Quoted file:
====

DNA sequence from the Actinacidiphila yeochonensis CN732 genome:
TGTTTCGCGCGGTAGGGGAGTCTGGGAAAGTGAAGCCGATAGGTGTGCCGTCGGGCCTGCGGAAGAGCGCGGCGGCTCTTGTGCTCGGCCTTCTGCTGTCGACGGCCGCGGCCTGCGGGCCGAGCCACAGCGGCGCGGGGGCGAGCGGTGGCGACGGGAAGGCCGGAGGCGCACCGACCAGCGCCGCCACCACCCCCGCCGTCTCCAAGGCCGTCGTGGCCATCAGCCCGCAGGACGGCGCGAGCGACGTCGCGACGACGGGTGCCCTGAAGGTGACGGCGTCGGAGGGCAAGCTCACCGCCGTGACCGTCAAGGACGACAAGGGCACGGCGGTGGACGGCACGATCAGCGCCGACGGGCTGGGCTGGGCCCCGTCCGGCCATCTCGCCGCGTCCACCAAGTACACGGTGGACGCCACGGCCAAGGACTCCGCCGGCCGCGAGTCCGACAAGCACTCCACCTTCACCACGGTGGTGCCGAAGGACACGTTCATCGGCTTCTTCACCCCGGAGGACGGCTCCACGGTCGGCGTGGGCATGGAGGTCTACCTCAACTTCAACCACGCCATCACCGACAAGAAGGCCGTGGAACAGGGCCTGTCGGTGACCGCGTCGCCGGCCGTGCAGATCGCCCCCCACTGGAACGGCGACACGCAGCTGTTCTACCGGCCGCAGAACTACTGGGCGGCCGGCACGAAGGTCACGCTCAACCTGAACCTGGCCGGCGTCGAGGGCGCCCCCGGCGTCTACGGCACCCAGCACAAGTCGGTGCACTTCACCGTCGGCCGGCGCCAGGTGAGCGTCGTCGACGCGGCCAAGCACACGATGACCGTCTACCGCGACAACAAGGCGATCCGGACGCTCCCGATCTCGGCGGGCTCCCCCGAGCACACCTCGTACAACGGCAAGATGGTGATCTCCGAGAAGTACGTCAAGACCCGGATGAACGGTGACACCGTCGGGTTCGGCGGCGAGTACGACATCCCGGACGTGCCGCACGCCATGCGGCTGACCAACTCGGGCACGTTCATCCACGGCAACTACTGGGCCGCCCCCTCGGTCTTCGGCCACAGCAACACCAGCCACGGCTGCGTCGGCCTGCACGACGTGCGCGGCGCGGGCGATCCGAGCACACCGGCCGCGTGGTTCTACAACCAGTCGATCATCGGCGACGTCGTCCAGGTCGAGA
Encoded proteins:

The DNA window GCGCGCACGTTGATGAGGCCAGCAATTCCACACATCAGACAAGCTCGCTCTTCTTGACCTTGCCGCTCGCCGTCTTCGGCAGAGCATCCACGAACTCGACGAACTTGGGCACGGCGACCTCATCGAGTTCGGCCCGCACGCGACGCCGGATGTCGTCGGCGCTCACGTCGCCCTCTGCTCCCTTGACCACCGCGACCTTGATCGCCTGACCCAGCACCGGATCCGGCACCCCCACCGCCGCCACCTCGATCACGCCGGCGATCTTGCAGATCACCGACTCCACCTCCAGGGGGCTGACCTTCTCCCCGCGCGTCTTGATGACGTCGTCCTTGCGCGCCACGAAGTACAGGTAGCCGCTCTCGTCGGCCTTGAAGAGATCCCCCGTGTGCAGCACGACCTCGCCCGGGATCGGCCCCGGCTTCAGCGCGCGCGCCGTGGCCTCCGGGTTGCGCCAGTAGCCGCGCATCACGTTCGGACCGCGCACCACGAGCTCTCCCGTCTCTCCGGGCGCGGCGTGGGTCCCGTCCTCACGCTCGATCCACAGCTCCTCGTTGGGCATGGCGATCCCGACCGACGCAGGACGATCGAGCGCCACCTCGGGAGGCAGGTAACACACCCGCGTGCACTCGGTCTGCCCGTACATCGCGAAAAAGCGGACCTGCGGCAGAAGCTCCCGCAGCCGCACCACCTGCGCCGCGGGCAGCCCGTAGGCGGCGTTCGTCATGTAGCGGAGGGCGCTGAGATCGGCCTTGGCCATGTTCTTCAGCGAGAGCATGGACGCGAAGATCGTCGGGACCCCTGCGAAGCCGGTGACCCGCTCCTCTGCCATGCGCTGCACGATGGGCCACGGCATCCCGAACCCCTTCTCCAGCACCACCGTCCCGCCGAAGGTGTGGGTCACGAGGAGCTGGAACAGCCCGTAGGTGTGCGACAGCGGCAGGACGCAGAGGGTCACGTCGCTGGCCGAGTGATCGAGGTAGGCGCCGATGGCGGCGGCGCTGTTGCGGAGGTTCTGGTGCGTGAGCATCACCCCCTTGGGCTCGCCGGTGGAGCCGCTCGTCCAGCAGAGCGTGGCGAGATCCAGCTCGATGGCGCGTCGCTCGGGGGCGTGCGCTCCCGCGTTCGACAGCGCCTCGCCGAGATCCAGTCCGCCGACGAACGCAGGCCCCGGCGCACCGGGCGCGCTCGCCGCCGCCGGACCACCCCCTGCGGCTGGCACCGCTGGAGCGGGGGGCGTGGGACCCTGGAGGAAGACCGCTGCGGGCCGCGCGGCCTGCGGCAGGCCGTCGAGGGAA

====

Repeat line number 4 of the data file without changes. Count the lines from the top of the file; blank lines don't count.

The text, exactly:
The DNA window GCGCGCACGTTGATGAGGCCAGCAATTCCACACATCAGACAAGCTCGCTCTTCTTGACCTTGCCGCTCGCCGTCTTCGGCAGAGCATCCACGAACTCGACGAACTTGGGCACGGCGACCTCATCGAGTTCGGCCCGCACGCGACGCCGGATGTCGTCGGCGCTCACGTCGCCCTCTGCTCCCTTGACCACCGCGACCTTGATCGCCTGACCCAGCACCGGATCCGGCACCCCCACCGCCGCCACCTCGATCACGCCGGCGATCTTGCAGATCACCGACTCCACCTCCAGGGGGCTGACCTTCTCCCCGCGCGTCTTGATGACGTCGTCCTTGCGCGCCACGAAGTACAGGTAGCCGCTCTCGTCGGCCTTGAAGAGATCCCCCGTGTGCAGCACGACCTCGCCCGGGATCGGCCCCGGCTTCAGCGCGCGCGCCGTGGCCTCCGGGTTGCGCCAGTAGCCGCGCATCACGTTCGGACCGCGCACCACGAGCTCTCCCGTCTCTCCGGGCGCGGCGTGGGTCCCGTCCTCACGCTCGATCCACAGCTCCTCGTTGGGCATGGCGATCCCGACCGACGCAGGACGATCGAGCGCCACCTCGGGAGGCAGGTAACACACCCGCGTGCACTCGGTCTGCCCGTACATCGCGAAAAAGCGGACCTGCGGCAGAAGCTCCCGCAGCCGCACCACCTGCGCCGCGGGCAGCCCGTAGGCGGCGTTCGTCATGTAGCGGAGGGCGCTGAGATCGGCCTTGGCCATGTTCTTCAGCGAGAGCATGGACGCGAAGATCGTCGGGACCCCTGCGAAGCCGGTGACCCGCTCCTCTGCCATGCGCTGCACGATGGGCCACGGCATCCCGAACCCCTTCTCCAGCACCACCGTCCCGCCGAAGGTGTGGGTCACGAGGAGCTGGAACAGCCCGTAGGTGTGCGACAGCGGCAGGACGCAGAGGGTCACGTCGCTGGCCGAGTGATCGAGGTAGGCGCCGATGGCGGCGGCGCTGTTGCGGAGGTTCTGGTGCGTGAGCATCACCCCCTTGGGCTCGCCGGTGGAGCCGCTCGTCCAGCAGAGCGTGGCGAGATCCAGCTCGATGGCGCGTCGCTCGGGGGCGTGCGCTCCCGCGTTCGACAGCGCCTCGCCGAGATCCAGTCCGCCGACGAACGCAGGCCCCGGCGCACCGGGCGCGCTCGCCGCCGCCGGACCACCCCCTGCGGCTGGCACCGCTGGAGCGGGGGGCGTGGGACCCTGGAGGAAGACCGCTGCGGGCCGCGCGGCCTGCGGCAGGCCGTCGAGGGAA